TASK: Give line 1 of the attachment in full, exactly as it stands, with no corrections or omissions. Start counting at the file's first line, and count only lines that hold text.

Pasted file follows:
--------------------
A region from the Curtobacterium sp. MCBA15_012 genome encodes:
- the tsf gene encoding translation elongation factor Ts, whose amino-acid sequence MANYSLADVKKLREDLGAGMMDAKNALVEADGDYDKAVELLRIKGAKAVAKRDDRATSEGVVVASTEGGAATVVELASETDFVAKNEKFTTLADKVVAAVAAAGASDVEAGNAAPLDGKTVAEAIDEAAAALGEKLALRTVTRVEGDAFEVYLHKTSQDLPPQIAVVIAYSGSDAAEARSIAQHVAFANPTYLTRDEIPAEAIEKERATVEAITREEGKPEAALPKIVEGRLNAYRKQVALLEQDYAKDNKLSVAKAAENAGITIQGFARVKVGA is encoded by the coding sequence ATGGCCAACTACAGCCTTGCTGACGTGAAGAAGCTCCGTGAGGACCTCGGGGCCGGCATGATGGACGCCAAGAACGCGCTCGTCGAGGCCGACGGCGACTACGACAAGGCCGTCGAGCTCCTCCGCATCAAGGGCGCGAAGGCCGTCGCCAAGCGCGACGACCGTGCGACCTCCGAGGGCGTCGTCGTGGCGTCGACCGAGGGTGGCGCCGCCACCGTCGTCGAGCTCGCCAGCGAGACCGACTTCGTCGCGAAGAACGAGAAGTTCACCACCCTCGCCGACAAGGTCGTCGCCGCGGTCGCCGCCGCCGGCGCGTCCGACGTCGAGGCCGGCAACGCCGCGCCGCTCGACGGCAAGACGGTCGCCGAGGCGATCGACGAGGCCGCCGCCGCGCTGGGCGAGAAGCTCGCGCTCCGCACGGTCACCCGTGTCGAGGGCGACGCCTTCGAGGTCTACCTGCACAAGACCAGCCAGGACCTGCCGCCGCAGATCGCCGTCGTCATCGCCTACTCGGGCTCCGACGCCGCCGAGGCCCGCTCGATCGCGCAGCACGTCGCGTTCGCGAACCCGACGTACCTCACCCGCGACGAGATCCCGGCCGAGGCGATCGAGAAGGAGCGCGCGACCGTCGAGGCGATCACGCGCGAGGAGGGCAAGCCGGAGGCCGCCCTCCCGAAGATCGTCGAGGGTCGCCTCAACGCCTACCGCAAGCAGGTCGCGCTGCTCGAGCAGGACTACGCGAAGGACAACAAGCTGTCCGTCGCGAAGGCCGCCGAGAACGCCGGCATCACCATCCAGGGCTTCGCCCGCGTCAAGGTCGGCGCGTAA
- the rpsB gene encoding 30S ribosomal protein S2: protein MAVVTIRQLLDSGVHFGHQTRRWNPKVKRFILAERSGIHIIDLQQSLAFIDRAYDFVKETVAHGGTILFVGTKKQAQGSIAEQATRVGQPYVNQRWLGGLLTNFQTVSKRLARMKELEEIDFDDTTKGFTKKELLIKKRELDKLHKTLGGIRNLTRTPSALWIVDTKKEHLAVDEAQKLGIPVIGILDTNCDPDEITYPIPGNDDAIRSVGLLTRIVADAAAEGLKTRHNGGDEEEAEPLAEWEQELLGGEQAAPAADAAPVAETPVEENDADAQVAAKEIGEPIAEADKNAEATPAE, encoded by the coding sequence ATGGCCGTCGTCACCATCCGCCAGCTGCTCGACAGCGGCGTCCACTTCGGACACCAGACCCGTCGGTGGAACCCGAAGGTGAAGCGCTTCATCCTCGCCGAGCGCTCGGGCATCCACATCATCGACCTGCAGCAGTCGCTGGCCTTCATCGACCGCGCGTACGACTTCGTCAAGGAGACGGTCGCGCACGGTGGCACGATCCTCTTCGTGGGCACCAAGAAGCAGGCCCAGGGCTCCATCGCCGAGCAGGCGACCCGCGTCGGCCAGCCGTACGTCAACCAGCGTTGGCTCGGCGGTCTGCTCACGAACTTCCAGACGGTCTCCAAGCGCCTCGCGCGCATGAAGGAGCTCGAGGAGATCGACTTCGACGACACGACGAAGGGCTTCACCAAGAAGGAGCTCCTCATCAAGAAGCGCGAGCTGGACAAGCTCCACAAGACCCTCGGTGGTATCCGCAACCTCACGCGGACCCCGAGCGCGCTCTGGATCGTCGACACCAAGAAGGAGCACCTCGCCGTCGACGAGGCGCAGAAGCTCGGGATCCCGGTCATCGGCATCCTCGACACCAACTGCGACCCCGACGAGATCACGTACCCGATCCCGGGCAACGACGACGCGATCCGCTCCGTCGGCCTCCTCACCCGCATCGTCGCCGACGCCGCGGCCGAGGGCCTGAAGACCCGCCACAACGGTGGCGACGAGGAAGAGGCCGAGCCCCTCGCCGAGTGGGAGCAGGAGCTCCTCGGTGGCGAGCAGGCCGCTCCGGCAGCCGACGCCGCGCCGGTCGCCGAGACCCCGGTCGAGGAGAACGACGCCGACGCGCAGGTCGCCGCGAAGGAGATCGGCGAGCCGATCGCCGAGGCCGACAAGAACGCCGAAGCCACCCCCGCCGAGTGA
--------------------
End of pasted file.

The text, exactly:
A region from the Curtobacterium sp. MCBA15_012 genome encodes: